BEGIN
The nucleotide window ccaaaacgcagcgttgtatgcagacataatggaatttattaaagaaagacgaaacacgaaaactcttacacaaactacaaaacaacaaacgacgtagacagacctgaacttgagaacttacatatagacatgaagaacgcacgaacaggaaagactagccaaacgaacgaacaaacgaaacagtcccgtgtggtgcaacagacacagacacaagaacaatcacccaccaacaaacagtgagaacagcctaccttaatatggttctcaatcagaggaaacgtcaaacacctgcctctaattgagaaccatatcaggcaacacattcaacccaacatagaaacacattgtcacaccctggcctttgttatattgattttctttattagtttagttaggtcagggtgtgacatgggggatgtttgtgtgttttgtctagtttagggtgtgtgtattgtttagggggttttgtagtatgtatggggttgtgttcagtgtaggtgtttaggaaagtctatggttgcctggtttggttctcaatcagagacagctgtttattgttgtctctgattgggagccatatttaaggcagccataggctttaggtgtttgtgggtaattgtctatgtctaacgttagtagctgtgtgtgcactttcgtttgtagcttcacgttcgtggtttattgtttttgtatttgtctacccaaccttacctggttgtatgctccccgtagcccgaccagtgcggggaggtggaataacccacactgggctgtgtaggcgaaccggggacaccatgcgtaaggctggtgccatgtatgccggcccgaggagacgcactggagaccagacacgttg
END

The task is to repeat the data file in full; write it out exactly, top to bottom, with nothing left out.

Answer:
The nucleotide window ccaaaacgcagcgttgtatgcagacataatggaatttattaaagaaagacgaaacacgaaaactcttacacaaactacaaaacaacaaacgacgtagacagacctgaacttgagaacttacatatagacatgaagaacgcacgaacaggaaagactagccaaacgaacgaacaaacgaaacagtcccgtgtggtgcaacagacacagacacaagaacaatcacccaccaacaaacagtgagaacagcctaccttaatatggttctcaatcagaggaaacgtcaaacacctgcctctaattgagaaccatatcaggcaacacattcaacccaacatagaaacacattgtcacaccctggcctttgttatattgattttctttattagtttagttaggtcagggtgtgacatgggggatgtttgtgtgttttgtctagtttagggtgtgtgtattgtttagggggttttgtagtatgtatggggttgtgttcagtgtaggtgtttaggaaagtctatggttgcctggtttggttctcaatcagagacagctgtttattgttgtctctgattgggagccatatttaaggcagccataggctttaggtgtttgtgggtaattgtctatgtctaacgttagtagctgtgtgtgcactttcgtttgtagcttcacgttcgtggtttattgtttttgtatttgtctacccaaccttacctggttgtatgctccccgtagcccgaccagtgcggggaggtggaataacccacactgggctgtgtaggcgaaccggggacaccatgcgtaaggctggtgccatgtatgccggcccgaggagacgcactggagaccagacacgttg